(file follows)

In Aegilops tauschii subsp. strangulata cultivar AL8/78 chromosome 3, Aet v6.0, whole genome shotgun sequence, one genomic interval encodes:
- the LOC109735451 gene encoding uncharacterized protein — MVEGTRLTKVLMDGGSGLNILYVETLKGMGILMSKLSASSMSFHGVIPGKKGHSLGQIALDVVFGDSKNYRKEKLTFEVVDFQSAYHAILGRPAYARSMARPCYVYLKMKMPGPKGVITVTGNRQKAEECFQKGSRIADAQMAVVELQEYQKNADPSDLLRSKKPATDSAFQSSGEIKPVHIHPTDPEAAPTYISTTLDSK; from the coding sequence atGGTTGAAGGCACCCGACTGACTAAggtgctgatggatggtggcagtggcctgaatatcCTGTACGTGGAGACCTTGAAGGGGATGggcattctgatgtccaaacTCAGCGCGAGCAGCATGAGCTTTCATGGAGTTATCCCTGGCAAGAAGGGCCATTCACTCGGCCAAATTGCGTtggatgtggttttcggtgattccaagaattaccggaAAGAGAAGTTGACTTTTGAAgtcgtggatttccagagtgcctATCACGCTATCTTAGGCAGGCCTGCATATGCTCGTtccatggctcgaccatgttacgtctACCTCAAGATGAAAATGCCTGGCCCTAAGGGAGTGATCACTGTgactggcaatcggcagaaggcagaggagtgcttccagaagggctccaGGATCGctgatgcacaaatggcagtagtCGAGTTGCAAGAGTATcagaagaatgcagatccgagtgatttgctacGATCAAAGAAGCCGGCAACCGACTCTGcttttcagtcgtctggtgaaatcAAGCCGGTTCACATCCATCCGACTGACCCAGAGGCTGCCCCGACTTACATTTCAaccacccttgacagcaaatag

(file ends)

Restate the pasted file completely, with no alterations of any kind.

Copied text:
In Aegilops tauschii subsp. strangulata cultivar AL8/78 chromosome 3, Aet v6.0, whole genome shotgun sequence, one genomic interval encodes:
- the LOC109735451 gene encoding uncharacterized protein — MVEGTRLTKVLMDGGSGLNILYVETLKGMGILMSKLSASSMSFHGVIPGKKGHSLGQIALDVVFGDSKNYRKEKLTFEVVDFQSAYHAILGRPAYARSMARPCYVYLKMKMPGPKGVITVTGNRQKAEECFQKGSRIADAQMAVVELQEYQKNADPSDLLRSKKPATDSAFQSSGEIKPVHIHPTDPEAAPTYISTTLDSK; from the coding sequence atGGTTGAAGGCACCCGACTGACTAAggtgctgatggatggtggcagtggcctgaatatcCTGTACGTGGAGACCTTGAAGGGGATGggcattctgatgtccaaacTCAGCGCGAGCAGCATGAGCTTTCATGGAGTTATCCCTGGCAAGAAGGGCCATTCACTCGGCCAAATTGCGTtggatgtggttttcggtgattccaagaattaccggaAAGAGAAGTTGACTTTTGAAgtcgtggatttccagagtgcctATCACGCTATCTTAGGCAGGCCTGCATATGCTCGTtccatggctcgaccatgttacgtctACCTCAAGATGAAAATGCCTGGCCCTAAGGGAGTGATCACTGTgactggcaatcggcagaaggcagaggagtgcttccagaagggctccaGGATCGctgatgcacaaatggcagtagtCGAGTTGCAAGAGTATcagaagaatgcagatccgagtgatttgctacGATCAAAGAAGCCGGCAACCGACTCTGcttttcagtcgtctggtgaaatcAAGCCGGTTCACATCCATCCGACTGACCCAGAGGCTGCCCCGACTTACATTTCAaccacccttgacagcaaatag